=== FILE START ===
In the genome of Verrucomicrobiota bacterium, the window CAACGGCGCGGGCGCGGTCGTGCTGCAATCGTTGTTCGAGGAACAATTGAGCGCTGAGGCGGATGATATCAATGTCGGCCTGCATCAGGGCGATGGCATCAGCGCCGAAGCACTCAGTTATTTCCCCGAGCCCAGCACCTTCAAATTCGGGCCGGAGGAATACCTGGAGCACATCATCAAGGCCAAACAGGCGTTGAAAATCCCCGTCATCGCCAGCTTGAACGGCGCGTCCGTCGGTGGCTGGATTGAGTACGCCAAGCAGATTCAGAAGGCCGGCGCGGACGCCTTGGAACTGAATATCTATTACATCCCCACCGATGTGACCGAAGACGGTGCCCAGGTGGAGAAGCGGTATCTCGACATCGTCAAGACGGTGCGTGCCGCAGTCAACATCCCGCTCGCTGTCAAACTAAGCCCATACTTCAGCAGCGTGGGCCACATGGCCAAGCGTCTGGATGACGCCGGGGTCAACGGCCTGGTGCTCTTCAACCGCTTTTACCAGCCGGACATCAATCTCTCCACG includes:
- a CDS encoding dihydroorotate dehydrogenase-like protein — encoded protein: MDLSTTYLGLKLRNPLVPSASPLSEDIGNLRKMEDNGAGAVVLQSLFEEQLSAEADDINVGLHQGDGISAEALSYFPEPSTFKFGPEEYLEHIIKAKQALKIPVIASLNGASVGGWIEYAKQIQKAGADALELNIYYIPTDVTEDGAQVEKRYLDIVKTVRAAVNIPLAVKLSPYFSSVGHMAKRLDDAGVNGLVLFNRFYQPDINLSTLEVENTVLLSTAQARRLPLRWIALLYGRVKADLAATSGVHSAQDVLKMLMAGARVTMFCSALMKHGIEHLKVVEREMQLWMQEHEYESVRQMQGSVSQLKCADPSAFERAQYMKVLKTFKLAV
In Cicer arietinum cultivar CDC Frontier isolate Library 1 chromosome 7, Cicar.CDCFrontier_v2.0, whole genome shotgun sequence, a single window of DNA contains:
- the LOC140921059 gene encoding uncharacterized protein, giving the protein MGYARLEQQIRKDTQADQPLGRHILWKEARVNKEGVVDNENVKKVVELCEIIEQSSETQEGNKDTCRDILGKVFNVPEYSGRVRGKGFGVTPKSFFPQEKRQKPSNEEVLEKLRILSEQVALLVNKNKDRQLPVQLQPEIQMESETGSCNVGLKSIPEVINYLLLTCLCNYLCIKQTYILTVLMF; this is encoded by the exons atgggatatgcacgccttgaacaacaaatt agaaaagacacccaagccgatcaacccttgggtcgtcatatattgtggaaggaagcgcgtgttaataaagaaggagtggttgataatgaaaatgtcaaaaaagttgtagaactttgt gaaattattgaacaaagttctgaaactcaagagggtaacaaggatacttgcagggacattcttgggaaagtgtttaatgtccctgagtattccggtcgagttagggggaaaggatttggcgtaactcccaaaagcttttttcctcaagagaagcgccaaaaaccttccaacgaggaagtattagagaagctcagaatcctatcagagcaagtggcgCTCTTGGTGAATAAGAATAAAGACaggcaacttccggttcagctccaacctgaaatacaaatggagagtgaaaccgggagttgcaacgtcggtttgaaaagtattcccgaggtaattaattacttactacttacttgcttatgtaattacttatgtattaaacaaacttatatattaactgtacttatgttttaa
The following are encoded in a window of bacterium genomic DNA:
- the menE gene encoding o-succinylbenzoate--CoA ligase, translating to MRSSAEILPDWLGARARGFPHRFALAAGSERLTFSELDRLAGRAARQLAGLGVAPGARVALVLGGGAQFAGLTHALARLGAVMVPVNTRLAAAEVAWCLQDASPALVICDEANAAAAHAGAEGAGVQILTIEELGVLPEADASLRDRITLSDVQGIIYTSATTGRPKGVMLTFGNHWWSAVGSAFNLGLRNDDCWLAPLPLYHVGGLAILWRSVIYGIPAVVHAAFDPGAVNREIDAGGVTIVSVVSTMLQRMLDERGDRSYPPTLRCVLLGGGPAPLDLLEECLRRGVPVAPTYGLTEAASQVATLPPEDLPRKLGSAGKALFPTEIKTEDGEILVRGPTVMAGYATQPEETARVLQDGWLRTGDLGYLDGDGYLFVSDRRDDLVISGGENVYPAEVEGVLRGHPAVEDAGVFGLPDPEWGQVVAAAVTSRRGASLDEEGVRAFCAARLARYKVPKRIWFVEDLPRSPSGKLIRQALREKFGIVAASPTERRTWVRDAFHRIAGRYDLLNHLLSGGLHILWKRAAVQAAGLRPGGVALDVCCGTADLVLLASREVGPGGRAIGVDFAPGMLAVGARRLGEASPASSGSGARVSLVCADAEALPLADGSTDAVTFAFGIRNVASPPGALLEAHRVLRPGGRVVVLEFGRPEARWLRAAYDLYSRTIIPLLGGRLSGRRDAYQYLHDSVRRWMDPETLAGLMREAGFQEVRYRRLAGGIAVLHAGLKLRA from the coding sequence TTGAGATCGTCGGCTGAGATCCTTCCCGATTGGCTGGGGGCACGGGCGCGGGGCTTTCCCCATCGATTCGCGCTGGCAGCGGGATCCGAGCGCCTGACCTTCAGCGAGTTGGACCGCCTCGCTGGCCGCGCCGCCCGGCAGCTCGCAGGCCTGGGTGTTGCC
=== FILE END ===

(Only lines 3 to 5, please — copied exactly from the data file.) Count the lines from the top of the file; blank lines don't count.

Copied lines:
In Cicer arietinum cultivar CDC Frontier isolate Library 1 chromosome 7, Cicar.CDCFrontier_v2.0, whole genome shotgun sequence, a single window of DNA contains:
- the LOC140921059 gene encoding uncharacterized protein, giving the protein MGYARLEQQIRKDTQADQPLGRHILWKEARVNKEGVVDNENVKKVVELCEIIEQSSETQEGNKDTCRDILGKVFNVPEYSGRVRGKGFGVTPKSFFPQEKRQKPSNEEVLEKLRILSEQVALLVNKNKDRQLPVQLQPEIQMESETGSCNVGLKSIPEVINYLLLTCLCNYLCIKQTYILTVLMF; this is encoded by the exons atgggatatgcacgccttgaacaacaaatt agaaaagacacccaagccgatcaacccttgggtcgtcatatattgtggaaggaagcgcgtgttaataaagaaggagtggttgataatgaaaatgtcaaaaaagttgtagaactttgt gaaattattgaacaaagttctgaaactcaagagggtaacaaggatacttgcagggacattcttgggaaagtgtttaatgtccctgagtattccggtcgagttagggggaaaggatttggcgtaactcccaaaagcttttttcctcaagagaagcgccaaaaaccttccaacgaggaagtattagagaagctcagaatcctatcagagcaagtggcgCTCTTGGTGAATAAGAATAAAGACaggcaacttccggttcagctccaacctgaaatacaaatggagagtgaaaccgggagttgcaacgtcggtttgaaaagtattcccgaggtaattaattacttactacttacttgcttatgtaattacttatgtattaaacaaacttatatattaactgtacttatgttttaa
The following are encoded in a window of bacterium genomic DNA: